A third embodiment of our invention, shown in Figure -7, includes certain advantages of each of the other two forms. It is flexible, but also is of a structure which permits the application of initial gas pressure to the exterior of the expansible rubber tube without the danger of collapsing that tube so as to shut off the flow channel should the liquid pressure drop below its normal value.

In this modification two flexible tubes 101 and 103 are provided. The inner tubular member 101 is perforated in the same manner and for the same purpose as tubular member 55 of Figures 5 and 6. This tubular member may be made of either reinforced or non-reinforced rubber. The outer tube 103 is made of non-reinforced rubber and constitutes an expansible member-similar to the corresponding tube of each of the other modifications. A

reinforced hose 105 forms the outer wall of the absorber and may be provided with a conventional self closing valve 107.

Between tubes 101 and 103 we provide a spring stiffener 109. While we have shown the tubes as separated throughout most of their length by the thickness of the spring wires, it will be understood that under high pressures in tubular member 101 and outside of tube 103, the tubes will be pressed together between the wires, providing mutual support. The structure is completed by flanged sleeve 111, wall member 113, cap screws and hose clamp 117 at each end of the device which join the elements previously described in a manner which will be apparent from the drawing.

The operation of this embodiment is the same as that of Figures 5 and 6. Because of the tube structure the absorber possesses a high degree of flexibility, though somewhat less than the modification of Figures 14.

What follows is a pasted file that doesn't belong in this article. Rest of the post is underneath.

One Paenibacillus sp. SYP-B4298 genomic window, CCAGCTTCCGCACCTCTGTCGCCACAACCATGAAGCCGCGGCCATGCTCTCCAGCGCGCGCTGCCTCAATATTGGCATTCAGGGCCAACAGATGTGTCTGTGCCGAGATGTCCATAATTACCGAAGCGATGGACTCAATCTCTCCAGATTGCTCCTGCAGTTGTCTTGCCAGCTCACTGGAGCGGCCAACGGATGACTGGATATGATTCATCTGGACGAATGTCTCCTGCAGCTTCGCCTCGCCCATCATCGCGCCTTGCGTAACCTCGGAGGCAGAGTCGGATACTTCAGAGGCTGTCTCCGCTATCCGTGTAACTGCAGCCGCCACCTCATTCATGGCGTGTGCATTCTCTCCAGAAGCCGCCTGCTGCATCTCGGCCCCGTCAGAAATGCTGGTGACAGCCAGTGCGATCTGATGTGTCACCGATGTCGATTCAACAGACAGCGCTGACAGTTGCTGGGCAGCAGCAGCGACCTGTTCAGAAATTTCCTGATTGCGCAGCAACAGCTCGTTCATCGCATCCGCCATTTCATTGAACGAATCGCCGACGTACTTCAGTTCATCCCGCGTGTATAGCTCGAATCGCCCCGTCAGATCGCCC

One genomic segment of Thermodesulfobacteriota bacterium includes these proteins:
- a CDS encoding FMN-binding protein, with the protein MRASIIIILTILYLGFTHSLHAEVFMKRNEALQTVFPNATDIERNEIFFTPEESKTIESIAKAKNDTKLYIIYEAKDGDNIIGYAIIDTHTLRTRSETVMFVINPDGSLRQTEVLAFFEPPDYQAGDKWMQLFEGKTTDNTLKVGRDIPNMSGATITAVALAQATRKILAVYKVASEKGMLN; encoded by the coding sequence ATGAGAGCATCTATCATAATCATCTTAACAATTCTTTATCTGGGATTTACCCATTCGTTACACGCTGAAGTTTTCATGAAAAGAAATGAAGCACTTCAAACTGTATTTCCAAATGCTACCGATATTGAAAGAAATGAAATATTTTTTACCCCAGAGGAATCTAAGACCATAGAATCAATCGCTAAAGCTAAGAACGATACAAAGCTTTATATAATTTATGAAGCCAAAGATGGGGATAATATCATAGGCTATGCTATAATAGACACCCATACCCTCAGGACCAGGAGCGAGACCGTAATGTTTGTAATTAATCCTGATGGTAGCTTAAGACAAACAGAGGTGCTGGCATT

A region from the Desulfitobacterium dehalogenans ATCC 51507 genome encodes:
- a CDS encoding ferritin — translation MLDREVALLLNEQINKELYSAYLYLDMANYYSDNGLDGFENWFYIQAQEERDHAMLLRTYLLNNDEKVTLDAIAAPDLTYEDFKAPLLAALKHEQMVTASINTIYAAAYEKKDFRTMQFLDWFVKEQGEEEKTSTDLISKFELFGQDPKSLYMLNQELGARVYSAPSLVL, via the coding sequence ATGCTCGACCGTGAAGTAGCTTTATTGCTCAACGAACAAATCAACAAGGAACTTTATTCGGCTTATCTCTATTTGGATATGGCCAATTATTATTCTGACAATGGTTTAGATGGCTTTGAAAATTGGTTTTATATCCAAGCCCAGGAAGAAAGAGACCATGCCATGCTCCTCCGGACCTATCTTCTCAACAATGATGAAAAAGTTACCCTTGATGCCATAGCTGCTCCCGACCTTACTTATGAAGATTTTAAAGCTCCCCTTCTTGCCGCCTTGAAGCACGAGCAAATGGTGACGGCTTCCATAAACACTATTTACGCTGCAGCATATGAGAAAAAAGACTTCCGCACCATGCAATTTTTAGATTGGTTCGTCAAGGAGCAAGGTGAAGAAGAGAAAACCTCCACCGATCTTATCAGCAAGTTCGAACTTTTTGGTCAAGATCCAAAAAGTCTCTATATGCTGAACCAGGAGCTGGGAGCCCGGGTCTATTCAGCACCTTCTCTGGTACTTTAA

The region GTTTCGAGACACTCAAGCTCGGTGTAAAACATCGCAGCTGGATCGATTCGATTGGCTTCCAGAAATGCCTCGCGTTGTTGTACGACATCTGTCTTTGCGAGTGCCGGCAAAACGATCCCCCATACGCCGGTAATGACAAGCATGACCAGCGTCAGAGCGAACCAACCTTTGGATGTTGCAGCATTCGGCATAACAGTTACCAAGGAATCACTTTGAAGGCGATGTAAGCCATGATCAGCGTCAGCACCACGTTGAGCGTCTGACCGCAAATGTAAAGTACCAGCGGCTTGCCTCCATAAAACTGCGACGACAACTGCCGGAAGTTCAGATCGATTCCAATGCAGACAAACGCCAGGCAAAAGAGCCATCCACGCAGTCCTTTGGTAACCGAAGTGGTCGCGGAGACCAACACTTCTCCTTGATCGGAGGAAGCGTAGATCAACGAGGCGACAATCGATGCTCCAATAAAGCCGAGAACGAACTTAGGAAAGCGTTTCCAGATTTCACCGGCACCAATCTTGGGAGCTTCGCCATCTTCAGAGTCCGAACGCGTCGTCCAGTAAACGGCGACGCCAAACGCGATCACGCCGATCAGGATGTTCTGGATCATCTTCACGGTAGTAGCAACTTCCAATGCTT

While we have given numerous details of construction it will be realized that they are merely exemplary and that numerous variations are possible. We, therefore, do not wish our invention to be limited except by the scope of the appended claim.

We claim:

A surge pressure absorber comprising a rigid tubular member of uniform cross section having a smooth unobstructed bore, said tubular member having a central perforate section and imperforate end sections; a housing comprising a cylinder provided with end walls positioned substantially at right angles to the axis thereof, each said end wall having a substantially flat outer face and having a circular central opening of a diameter slightly greater than the external diameter of said tubular member; a flange at each end of said housing comprising a radially inner portion in contact with the periphery of said tube, a threaded sleeve portion surrounding and concentric with said tubular member and joined to said radially inner portion and a flat face portion contacting the outer face of said end wall, said face portion being cut away adjacent said tubular member; packing material between said sleeve portion and said tubular member; a tube formed of rcsilient non-reinforced rubber having an internal diameter substantially equal to the external diameter of said tubular member and surrounding said tubular member, each of the ends of said tube being bent outwardly to lie between said face of an end member and the cut away portion of the face portion of a flange; screw means for forcing said face portion of each flange against the outer face of the adjacent end member and a nut engaging said threaded portion of each flange and said packing material, Whereby the ends of the tube and the packing material are compressed, thus forming a substantially gas tight chamber within said housing and surrounding said tube; means to introduce and maintain gas under pressure within said chamber; the imperforate ends of said tubular member extending beyond said housing and being provided with coupling means adapted to couple said tubular member to a flow line.

References Cited in the file of this patent UNITED STATES PATENTS 398,111 Abbott et al. Feb. 19, 1889 628,222 Hewit July 4, 1899 2,290,337 Knauth July 21, 1942 2,495,693 Byrd et al Jan. 31, 1950 2,532,143 Breit Nov. 28, 1950 2,609,001 Hebard Sept. 2, 1952. 2,712,831 Day July 12, 1955 FOREIGN PATENTS 881,694 France Feb. 4, 1943

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U.S. Classification138/30, 285/412, 285/356, 285/404, 285/253
International ClassificationF16L55/052, F16L55/04, F16L55/054
Cooperative ClassificationF16L55/054, F16L55/052
European ClassificationF16L55/054, F16L55/052